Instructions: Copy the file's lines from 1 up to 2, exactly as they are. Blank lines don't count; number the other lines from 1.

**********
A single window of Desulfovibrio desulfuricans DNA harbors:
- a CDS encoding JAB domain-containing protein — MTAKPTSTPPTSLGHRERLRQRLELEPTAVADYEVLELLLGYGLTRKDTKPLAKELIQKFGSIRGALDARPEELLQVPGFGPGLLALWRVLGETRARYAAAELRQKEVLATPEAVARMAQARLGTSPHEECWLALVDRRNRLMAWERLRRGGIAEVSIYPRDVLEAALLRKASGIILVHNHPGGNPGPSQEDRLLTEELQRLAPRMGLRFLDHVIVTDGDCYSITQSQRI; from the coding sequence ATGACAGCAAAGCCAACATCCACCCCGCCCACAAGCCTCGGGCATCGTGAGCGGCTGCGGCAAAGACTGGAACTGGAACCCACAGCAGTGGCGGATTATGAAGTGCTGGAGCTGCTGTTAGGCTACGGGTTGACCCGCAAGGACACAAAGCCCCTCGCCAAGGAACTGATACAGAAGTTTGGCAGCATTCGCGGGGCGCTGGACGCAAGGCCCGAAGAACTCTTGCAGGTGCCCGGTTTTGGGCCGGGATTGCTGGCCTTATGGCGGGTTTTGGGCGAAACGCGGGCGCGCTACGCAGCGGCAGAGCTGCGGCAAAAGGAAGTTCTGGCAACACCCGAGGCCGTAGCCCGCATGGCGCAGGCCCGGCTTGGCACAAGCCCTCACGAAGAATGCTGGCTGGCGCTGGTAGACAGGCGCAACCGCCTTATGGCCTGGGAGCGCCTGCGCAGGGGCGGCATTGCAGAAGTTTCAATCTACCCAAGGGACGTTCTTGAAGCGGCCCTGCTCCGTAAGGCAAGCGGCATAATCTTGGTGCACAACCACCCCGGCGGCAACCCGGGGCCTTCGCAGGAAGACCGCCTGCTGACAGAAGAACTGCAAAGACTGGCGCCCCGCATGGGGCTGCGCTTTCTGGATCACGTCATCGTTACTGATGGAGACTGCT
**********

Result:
A single window of Desulfovibrio desulfuricans DNA harbors:
- a CDS encoding JAB domain-containing protein — MTAKPTSTPPTSLGHRERLRQRLELEPTAVADYEVLELLLGYGLTRKDTKPLAKELIQKFGSIRGALDARPEELLQVPGFGPGLLALWRVLGETRARYAAAELRQKEVLATPEAVARMAQARLGTSPHEECWLALVDRRNRLMAWERLRRGGIAEVSIYPRDVLEAALLRKASGIILVHNHPGGNPGPSQEDRLLTEELQRLAPRMGLRFLDHVIVTDGDCYSITQSQRI; from the coding sequence ATGACAGCAAAGCCAACATCCACCCCGCCCACAAGCCTCGGGCATCGTGAGCGGCTGCGGCAAAGACTGGAACTGGAACCCACAGCAGTGGCGGATTATGAAGTGCTGGAGCTGCTGTTAGGCTACGGGTTGACCCGCAAGGACACAAAGCCCCTCGCCAAGGAACTGATACAGAAGTTTGGCAGCATTCGCGGGGCGCTGGACGCAAGGCCCGAAGAACTCTTGCAGGTGCCCGGTTTTGGGCCGGGATTGCTGGCCTTATGGCGGGTTTTGGGCGAAACGCGGGCGCGCTACGCAGCGGCAGAGCTGCGGCAAAAGGAAGTTCTGGCAACACCCGAGGCCGTAGCCCGCATGGCGCAGGCCCGGCTTGGCACAAGCCCTCACGAAGAATGCTGGCTGGCGCTGGTAGACAGGCGCAACCGCCTTATGGCCTGGGAGCGCCTGCGCAGGGGCGGCATTGCAGAAGTTTCAATCTACCCAAGGGACGTTCTTGAAGCGGCCCTGCTCCGTAAGGCAAGCGGCATAATCTTGGTGCACAACCACCCCGGCGGCAACCCGGGGCCTTCGCAGGAAGACCGCCTGCTGACAGAAGAACTGCAAAGACTGGCGCCCCGCATGGGGCTGCGCTTTCTGGATCACGTCATCGTTACTGATGGAGACTGCT